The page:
3.  Calls on the Commission to withdraw the draft regulation and submit a new one to the Standing Committee without delay;

4.  Calls on the Commission to ensure that the new draft is based on the latest scientific and technical knowledge, and thus proposes modifying the uniform principles not only with regard to acute toxicity for honeybees, as in the current draft, but at least also with regard to chronic toxicity and larval toxicity for honeybees and acute toxicity for bumblebees, in particular given that OECD test guidelines are available for all of those parameters;

5.  Calls on the Commission, if necessary, to make full use of its powers under Decision 1999/468/EC to obtain the submission of a proper proposal for scrutiny by the European Parliament and the Council;

6.  Instructs its President to forward this resolution to the Council and the Commission, and to the governments and parliaments of the Member States.

(1) OJ L 309, 24.11.2009, p. 1.
(2) OJ L 155, 11.6.2011, p. 127.
(3) OJ L 93, 3.4.2013, p. 1.
(4) OJ L 93, 3.4.2013, p. 85.
(5) EFSA Guidance Document on the risk assessment of plant protection products on bees (Apis mellifera, Bombus spp. and solitary bees), EFSA Journal 2013;11(7):3295, https://www.efsa.europa.eu/en/efsajournal/pub/3295
(6) OJ L 184, 17.07.1999, p. 23.
(7) Texts adopted, P8_TA(2019)0023.
(8) Communication of 1 June 2018 from the Commission to the European Parliament, the Council, the European Economic and Social Committee and the Committee of the Regions on the EU Pollinators Initiative (COM(2018)0395).
(9) EFSA External Scientific Report on chronic oral lethal and sub-lethal toxicities of different binary mixtures of pesticides and contaminants in bees (Apis mellifera, Osmia bicornis and Bombus terrestris), DOI: 10.2903/sp.efsa.2016.EN-1076, https://www.efsa.europa.eu/en/supporting/pub/en-1076.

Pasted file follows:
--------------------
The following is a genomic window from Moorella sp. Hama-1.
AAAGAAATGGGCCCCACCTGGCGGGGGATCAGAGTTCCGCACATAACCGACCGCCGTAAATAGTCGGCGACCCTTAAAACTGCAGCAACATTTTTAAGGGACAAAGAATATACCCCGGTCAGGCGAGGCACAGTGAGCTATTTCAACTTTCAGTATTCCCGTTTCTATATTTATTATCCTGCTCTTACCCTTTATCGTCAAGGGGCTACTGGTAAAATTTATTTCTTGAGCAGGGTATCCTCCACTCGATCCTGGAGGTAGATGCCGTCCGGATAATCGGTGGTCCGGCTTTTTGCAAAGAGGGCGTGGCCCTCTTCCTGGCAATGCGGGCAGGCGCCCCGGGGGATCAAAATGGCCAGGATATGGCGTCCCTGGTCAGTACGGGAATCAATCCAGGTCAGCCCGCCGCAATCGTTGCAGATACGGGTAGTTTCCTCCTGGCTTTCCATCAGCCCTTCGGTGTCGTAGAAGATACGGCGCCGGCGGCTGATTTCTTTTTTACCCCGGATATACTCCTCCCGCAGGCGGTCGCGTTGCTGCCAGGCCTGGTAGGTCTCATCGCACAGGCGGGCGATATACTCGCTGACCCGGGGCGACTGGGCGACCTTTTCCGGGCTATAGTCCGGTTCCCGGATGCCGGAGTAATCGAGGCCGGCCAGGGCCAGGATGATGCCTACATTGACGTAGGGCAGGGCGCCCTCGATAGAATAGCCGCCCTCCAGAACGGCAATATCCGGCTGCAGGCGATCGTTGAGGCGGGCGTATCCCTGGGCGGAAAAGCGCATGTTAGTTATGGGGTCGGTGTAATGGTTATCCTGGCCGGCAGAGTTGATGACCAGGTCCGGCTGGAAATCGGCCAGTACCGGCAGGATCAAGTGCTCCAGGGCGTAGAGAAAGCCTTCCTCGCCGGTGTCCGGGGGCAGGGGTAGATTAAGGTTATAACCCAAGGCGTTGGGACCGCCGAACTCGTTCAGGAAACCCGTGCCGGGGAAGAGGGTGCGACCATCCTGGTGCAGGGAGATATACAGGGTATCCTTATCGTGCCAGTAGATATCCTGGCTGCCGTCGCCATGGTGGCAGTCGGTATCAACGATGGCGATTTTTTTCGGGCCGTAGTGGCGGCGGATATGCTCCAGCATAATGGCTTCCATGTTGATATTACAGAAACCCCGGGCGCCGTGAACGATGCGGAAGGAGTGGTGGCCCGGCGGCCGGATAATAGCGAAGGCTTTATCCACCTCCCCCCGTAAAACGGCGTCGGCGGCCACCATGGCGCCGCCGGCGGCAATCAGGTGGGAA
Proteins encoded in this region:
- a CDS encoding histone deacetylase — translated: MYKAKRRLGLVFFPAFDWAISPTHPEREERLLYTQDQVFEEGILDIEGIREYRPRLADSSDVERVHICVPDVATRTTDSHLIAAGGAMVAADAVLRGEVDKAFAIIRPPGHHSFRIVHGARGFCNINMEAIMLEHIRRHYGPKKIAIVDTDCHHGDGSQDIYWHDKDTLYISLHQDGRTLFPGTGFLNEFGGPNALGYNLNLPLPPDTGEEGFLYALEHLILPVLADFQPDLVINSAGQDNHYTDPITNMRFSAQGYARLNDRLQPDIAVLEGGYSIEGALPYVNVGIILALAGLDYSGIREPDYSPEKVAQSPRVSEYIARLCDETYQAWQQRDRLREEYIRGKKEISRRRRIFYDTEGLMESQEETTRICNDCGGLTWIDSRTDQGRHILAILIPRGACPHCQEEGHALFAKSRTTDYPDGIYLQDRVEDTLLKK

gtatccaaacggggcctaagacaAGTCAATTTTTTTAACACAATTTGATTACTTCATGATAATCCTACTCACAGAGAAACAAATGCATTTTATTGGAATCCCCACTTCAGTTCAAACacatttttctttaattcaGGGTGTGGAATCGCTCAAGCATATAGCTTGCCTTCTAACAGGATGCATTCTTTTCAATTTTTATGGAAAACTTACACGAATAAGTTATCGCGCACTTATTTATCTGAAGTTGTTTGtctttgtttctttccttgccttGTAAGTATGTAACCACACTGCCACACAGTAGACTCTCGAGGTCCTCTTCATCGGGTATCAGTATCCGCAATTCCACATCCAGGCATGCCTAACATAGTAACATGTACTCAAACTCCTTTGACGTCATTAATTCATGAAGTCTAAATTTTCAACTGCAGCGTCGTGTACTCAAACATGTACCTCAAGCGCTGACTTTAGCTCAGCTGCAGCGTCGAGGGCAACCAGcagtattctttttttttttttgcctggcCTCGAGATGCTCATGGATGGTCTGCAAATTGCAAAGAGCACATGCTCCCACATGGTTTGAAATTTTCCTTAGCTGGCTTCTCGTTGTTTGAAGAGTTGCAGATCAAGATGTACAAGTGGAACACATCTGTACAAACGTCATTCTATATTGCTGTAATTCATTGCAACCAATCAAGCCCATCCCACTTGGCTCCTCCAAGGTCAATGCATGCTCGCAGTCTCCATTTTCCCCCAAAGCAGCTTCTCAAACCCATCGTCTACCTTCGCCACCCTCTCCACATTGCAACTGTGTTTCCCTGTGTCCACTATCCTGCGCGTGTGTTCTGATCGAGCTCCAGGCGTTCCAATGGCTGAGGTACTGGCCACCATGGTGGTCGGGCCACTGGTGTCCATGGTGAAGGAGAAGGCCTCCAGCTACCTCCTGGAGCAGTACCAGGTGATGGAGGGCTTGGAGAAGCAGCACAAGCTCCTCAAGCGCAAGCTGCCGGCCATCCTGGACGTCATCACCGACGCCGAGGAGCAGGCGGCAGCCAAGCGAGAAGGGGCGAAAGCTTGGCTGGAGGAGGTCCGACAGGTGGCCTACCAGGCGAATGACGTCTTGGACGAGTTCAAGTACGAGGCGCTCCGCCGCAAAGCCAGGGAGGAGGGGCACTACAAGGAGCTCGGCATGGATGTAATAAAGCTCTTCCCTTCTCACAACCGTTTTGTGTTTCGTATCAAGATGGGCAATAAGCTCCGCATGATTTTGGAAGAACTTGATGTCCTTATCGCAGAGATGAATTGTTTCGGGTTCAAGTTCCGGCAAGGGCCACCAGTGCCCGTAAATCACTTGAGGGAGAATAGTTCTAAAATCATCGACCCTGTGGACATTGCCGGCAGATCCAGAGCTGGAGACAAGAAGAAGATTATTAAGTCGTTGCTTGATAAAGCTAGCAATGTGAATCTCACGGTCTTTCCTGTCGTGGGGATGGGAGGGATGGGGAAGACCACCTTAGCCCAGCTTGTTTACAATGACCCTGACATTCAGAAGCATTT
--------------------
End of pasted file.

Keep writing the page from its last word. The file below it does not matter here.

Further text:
(10) Council Directive 91/414/EEC of 15 July 1991 concerning the placing of plant protection products on the market (OJ L 230, 19.8.1991, p. 1).
(11) Regulation (EU) No 283/2013 and Regulation (EU) No 284/2013.
(12) Commission Implementing Regulation (EU) No 485/2013 of 24 May 2013 amending Implementing Regulation (EU) No 540/2011, as regards the conditions of approval of the active substances clothianidin, thiamethoxam and imidacloprid, and prohibiting the use and sale of seeds treated with plant protection products containing those active substances (OJ L 139, 25.5.2013, p. 12).
(13) Commission Implementing Regulation (EU) 2018/783 of 29 May 2018 amending Implementing Regulation (EU) No 540/2011 as regards the conditions of approval of the active substance imidacloprid (OJ L 132, 30.5.2018, p. 31), Commission Implementing Regulation (EU) 2018/784 of 29 May 2018 amending Implementing Regulation (EU) No 540/2011 as regards the conditions of approval of the active substance clothianidin (OJ L 132, 30.5.2018, p. 35), and Commission Implementing Regulation (EU) 2018/785 of 29 May 2018 amending Implementing Regulation (EU) No 540/2011 as regards the conditions of approval of the active substance thiamethoxam (OJ L 132, 30.5.2018, p. 40).
(14) See the summary record of the Standing Committee on Plants, Animals, Feed and Food (PAFF) meeting of 23-24 October 2018 on https://ec.europa.eu/food/sites/food/files/plant/docs/sc_phyto_20181023_ppl_sum.pdf
(15) See 2013 EFSA bee guidance, p. 14.
(16) EFSA Technical Report of 18 December 2015 on the outcome of the pesticides peer review meeting on general recurring issues in ecotoxicology, DOI: 10.2903/sp.efsa.2015.EN-924, https://efsa.onlinelibrary.wiley.com/doi/epdf/10.2903/sp.efsa.2015.EN-924, p. 44.
(17) ‘Possibly there will be no overall significant changes in the risk assessment outcome for acute risk assessment for foliar applied products, i.e. the overall protection level is similar’: Miles et al, 2018, ‘Improving pesticide regulation by use of impact analyses: A case study for bees’, pp. 87-88, https://www.researchgate.net/publication/326711149_Improving_pesticide_regulation_by_use_of_impact_analyses_A_case_study_for_bees.